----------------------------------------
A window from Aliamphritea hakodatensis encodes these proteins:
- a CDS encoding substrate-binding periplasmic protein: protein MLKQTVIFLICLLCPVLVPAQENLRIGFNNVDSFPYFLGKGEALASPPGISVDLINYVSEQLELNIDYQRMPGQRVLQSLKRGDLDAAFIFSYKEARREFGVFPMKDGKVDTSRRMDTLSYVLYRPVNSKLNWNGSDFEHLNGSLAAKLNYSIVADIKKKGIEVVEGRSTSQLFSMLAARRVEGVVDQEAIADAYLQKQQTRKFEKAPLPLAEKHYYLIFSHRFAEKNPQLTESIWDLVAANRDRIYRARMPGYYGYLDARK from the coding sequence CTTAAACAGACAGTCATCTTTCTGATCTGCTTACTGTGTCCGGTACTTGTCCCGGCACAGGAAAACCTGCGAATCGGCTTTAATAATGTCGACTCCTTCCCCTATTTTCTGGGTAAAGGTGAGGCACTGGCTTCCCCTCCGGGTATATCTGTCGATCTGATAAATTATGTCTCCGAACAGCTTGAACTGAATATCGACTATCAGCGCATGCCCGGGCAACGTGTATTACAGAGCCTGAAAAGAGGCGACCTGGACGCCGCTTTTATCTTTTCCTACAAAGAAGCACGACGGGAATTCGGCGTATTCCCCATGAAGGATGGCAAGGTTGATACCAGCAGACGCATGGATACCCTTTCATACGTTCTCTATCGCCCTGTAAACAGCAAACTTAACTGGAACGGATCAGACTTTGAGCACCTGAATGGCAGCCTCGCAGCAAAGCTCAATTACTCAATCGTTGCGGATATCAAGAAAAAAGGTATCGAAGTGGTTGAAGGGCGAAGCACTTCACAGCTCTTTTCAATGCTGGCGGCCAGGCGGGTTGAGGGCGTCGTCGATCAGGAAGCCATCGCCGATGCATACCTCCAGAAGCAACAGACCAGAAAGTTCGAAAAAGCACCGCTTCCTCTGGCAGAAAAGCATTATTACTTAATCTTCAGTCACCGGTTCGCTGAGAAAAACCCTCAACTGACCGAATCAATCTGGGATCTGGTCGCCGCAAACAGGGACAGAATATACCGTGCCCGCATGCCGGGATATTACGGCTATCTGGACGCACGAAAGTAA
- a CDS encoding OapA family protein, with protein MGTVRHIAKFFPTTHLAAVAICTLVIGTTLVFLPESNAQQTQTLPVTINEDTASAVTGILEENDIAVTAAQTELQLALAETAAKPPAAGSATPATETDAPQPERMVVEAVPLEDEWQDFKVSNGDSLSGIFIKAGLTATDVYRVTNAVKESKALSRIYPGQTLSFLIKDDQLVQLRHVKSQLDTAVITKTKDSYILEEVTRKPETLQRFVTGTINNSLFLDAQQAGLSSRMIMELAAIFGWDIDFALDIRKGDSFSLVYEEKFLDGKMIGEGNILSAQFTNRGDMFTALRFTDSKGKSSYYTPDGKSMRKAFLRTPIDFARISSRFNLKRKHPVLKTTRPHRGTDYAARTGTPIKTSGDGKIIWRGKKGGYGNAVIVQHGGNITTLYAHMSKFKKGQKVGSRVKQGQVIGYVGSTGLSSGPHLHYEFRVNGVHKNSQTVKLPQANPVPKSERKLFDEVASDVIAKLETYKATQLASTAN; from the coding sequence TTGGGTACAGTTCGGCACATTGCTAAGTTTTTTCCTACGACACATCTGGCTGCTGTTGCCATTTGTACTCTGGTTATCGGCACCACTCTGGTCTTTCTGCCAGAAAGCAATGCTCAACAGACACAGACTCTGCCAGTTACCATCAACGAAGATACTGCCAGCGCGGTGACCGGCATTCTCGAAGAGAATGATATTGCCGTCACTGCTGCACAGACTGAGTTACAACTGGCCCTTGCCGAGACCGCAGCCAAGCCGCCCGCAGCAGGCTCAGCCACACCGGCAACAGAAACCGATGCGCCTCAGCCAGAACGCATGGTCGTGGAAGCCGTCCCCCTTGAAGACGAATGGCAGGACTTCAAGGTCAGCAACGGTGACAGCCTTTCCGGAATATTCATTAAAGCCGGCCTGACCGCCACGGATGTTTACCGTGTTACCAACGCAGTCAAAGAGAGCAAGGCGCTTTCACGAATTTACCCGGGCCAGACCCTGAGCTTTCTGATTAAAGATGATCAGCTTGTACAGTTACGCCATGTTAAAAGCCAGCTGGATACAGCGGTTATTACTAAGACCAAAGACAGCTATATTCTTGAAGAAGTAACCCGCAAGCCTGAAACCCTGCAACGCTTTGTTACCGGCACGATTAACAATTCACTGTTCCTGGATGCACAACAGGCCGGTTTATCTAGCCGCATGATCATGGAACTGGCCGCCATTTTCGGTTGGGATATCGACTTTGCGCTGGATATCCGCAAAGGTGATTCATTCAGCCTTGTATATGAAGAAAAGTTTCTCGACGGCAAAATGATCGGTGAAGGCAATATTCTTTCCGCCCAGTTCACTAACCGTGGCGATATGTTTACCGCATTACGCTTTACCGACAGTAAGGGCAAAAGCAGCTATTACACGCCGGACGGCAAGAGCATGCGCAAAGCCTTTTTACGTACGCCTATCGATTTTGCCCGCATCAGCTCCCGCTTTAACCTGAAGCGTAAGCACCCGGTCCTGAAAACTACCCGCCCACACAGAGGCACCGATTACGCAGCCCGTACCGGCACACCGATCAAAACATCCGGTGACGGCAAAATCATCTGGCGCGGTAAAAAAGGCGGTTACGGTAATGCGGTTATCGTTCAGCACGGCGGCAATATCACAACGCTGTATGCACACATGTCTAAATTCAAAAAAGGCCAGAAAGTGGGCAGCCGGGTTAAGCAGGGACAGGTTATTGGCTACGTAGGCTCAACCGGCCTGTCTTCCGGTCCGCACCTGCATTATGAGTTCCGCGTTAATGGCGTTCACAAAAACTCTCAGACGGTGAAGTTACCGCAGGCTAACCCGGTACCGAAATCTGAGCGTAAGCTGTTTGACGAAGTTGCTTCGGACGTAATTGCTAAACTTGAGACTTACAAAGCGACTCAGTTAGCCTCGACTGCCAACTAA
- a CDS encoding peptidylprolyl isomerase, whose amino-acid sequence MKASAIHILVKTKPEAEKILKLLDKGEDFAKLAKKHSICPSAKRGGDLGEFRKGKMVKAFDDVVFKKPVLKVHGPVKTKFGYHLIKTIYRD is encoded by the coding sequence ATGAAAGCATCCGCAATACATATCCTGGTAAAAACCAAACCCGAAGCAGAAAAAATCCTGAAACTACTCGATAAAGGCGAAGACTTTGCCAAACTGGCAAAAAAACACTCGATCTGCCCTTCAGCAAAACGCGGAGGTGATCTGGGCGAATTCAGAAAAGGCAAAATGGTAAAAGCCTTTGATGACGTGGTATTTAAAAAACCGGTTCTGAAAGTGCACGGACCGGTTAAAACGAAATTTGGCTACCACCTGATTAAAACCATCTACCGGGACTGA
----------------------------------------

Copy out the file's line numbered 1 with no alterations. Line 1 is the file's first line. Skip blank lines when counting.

A window from Aliamphritea hakodatensis encodes these proteins: